[Ansteorra] Regalia vs. Insignia
Sir Lyonel Oliver Grace
sirlyonel at hotmail.com
Wed Jan 16 13:00:03 PST 2008
Salut mes frais,
Master Robin dit qe:
> This one's actually extremely frustrating. Although the etymology of the > word seem to make "regalia" mean only royal insignia, it's just not true. > My doctoral hood is always refered to as academic regalia. Etymology is > not definition, or "digital computing" would mean counting on your fingers.
I agree, and why doesn't "lackadaisical" have anything to do with a flower shortage?
In this case, however, the etymology really is on our side.
At first flush, the etymological history of "regalia" and "insignia" appear to work against us. The earliest recorded use of the term "regalia" in English is in 1540, when it was used to specify the rights and powers of the king. The earliest recorded use of "regalia" to mean "insignia associated with an office" is 1676. The word "insignia" does not show up in English until 1648.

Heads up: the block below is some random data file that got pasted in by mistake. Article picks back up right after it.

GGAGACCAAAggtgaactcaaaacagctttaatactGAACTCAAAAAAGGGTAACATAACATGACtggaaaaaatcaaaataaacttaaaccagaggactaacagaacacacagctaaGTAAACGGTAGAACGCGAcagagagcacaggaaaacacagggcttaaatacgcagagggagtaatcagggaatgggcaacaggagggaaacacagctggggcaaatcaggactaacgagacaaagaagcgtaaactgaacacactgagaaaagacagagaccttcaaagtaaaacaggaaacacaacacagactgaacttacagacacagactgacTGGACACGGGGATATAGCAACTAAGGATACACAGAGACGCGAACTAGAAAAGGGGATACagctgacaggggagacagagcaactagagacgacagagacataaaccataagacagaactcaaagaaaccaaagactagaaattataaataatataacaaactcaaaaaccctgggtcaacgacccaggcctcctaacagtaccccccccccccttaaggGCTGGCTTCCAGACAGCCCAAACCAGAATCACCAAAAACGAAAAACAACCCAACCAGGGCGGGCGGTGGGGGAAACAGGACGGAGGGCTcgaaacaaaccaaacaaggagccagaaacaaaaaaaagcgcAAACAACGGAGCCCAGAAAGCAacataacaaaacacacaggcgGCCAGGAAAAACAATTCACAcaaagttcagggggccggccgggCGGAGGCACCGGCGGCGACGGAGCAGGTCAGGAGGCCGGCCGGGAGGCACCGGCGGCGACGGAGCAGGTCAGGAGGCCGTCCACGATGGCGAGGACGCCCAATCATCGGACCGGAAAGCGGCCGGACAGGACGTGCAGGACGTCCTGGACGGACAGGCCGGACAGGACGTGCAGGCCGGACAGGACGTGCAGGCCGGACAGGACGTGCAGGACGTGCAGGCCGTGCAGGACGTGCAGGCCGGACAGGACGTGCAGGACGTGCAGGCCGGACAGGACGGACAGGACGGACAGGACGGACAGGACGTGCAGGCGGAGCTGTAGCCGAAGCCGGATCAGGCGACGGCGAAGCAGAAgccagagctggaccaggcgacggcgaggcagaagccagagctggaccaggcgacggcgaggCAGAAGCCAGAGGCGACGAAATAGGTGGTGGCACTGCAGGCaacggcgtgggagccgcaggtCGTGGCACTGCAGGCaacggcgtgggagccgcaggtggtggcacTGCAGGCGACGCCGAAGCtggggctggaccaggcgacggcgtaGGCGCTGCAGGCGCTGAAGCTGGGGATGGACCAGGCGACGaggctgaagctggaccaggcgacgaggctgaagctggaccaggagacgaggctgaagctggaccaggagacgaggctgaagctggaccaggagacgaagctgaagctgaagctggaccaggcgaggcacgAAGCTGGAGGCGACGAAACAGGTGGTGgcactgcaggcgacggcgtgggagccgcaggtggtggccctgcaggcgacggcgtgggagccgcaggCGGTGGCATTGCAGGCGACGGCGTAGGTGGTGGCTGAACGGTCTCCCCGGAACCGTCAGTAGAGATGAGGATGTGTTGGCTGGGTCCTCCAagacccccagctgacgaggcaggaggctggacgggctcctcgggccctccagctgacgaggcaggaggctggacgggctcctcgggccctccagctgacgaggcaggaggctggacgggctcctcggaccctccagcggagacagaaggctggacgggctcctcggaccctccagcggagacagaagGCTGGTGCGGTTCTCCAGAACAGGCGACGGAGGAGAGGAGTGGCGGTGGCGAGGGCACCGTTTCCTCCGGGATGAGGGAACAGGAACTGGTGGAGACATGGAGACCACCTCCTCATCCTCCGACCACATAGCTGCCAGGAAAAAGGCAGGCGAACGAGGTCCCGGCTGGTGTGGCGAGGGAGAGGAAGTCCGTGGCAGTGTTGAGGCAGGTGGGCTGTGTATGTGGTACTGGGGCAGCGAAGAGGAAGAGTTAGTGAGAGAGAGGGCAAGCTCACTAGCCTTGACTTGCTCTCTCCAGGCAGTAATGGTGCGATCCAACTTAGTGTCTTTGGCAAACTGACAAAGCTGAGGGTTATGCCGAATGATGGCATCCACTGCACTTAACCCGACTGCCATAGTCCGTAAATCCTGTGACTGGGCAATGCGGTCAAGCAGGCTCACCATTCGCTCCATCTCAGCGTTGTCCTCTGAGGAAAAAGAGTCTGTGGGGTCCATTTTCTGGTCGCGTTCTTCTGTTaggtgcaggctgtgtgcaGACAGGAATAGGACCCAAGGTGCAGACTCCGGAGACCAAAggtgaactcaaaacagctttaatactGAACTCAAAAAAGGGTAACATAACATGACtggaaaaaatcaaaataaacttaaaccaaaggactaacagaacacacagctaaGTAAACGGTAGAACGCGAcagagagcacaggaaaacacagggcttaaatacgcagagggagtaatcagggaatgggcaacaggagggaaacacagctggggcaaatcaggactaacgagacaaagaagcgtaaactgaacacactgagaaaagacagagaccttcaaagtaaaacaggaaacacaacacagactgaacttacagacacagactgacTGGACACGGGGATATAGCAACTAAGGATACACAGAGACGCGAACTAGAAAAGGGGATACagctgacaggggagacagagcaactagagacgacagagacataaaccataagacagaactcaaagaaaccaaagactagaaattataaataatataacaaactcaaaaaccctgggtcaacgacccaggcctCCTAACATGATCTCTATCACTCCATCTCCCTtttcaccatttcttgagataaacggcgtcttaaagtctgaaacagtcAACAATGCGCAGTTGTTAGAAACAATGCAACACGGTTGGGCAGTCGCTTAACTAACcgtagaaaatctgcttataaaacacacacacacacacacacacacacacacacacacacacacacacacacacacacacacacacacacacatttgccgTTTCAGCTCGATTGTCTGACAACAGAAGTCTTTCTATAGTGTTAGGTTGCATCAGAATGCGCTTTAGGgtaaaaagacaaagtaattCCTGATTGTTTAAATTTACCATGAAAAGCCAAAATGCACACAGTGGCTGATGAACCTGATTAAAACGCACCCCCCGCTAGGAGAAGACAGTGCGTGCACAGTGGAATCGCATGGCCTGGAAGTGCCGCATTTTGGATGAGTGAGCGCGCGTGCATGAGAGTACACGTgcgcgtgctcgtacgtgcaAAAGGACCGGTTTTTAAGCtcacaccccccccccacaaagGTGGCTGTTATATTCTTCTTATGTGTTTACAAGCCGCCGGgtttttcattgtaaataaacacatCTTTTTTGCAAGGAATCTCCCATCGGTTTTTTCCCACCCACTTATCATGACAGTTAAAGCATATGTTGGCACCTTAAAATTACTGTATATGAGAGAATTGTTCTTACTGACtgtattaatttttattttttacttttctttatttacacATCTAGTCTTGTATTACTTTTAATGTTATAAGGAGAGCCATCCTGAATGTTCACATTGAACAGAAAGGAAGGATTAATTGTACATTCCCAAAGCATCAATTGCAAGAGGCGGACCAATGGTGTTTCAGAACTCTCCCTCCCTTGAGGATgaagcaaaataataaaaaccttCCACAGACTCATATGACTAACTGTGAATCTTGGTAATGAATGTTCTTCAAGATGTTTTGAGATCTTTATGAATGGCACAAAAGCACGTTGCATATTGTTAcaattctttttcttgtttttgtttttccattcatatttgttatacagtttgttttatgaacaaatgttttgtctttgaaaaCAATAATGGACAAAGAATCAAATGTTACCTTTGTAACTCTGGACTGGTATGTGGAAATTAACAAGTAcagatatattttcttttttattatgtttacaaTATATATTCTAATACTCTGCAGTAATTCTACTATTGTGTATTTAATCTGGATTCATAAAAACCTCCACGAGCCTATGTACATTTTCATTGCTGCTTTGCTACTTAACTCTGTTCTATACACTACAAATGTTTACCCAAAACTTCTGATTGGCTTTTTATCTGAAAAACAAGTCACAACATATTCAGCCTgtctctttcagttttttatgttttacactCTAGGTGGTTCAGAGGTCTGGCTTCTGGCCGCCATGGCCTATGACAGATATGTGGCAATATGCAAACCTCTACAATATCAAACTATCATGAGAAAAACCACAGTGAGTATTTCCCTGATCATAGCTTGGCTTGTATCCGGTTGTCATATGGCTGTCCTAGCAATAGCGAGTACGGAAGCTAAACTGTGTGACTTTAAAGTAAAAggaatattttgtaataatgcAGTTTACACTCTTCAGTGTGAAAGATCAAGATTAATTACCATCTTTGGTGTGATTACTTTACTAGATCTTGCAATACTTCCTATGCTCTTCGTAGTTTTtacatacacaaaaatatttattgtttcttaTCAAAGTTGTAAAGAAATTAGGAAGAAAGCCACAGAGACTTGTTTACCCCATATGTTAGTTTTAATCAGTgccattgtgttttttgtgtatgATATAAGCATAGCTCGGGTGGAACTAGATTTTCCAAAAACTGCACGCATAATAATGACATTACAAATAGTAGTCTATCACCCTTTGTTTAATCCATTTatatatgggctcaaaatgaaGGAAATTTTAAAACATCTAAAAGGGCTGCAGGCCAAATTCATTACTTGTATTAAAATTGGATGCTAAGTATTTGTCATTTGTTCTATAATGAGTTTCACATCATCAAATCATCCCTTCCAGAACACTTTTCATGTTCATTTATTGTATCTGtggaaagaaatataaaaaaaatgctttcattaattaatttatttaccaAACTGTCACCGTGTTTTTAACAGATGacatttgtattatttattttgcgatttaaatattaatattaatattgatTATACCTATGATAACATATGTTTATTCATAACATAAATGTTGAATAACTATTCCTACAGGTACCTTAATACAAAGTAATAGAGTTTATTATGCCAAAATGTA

So, does that mean a Medieval European noble of the 11th, 13th, or 15th Century would not have used these terms?
Only the uneducated ones.
Anyone with an education would have some Latin, and precise Latin terms are quite appropriate for discussion of court paraphernalia. In that wise, "regalia" means "royal stuff" and "insignia" means "mark" or "badge." Crowns are regalia; white belts are insignia. Note, however, that "regalia" in this sense does not apply only to royal insignia. The King's authority, the Queen's stance, a Crown Prince's favorite goblet--all of these things are regalia.
Impedimentum via est
(The obstacle is the path)
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